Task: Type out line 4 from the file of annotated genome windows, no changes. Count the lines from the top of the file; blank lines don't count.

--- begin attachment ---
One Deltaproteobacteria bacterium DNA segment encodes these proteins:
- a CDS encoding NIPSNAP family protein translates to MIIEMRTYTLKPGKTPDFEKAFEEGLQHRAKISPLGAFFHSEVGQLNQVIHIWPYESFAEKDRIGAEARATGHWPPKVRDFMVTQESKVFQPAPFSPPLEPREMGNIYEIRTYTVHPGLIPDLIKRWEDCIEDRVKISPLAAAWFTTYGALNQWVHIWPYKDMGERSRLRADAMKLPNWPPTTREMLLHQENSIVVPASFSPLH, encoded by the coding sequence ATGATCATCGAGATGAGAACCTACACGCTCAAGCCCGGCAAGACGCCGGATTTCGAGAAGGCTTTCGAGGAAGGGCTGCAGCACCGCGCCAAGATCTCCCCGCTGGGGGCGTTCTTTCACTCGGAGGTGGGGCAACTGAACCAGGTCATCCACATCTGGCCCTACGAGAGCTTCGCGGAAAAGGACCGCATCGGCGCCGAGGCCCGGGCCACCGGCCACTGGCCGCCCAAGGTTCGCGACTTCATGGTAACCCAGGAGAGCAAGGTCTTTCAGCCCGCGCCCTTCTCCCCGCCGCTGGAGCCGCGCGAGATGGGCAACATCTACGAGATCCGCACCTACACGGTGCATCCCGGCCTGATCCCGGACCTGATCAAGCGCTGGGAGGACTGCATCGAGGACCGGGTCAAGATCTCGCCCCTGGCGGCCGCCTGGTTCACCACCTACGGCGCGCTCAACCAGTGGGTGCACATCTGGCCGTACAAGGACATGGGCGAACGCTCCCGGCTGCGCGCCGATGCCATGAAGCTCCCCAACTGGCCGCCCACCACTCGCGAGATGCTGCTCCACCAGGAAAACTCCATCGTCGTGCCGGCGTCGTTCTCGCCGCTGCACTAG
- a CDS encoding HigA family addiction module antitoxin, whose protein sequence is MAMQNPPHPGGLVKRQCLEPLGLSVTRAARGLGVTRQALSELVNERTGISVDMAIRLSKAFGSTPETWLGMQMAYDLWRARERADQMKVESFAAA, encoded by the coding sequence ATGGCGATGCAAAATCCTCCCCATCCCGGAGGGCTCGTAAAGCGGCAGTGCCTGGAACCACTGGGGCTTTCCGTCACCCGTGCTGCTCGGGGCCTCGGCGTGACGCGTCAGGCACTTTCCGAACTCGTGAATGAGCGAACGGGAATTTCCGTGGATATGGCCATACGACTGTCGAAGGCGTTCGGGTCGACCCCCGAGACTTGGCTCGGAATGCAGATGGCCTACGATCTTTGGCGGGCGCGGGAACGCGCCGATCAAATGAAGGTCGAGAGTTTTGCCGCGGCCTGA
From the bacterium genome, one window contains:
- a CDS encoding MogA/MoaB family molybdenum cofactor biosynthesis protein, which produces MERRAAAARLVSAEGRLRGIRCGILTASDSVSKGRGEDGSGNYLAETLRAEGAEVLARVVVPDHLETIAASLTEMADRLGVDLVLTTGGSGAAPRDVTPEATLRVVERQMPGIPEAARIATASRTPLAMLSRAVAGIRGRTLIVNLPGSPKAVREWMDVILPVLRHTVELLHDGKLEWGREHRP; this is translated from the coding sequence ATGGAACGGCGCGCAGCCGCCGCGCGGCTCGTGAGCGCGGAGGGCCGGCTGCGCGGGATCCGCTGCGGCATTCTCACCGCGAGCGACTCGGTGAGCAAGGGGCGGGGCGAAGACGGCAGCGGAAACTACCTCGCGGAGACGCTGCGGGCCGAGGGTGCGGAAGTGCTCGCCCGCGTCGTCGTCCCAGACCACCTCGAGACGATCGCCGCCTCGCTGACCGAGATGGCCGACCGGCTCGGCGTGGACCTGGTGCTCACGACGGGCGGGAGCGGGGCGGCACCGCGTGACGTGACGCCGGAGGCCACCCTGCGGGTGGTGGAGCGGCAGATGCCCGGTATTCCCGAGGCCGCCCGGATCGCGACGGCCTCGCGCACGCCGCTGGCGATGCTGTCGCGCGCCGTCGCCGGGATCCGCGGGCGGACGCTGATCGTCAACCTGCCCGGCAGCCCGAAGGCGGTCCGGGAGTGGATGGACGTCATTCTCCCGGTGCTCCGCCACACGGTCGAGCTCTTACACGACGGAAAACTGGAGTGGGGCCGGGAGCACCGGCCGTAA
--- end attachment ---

From the bacterium genome, one window contains: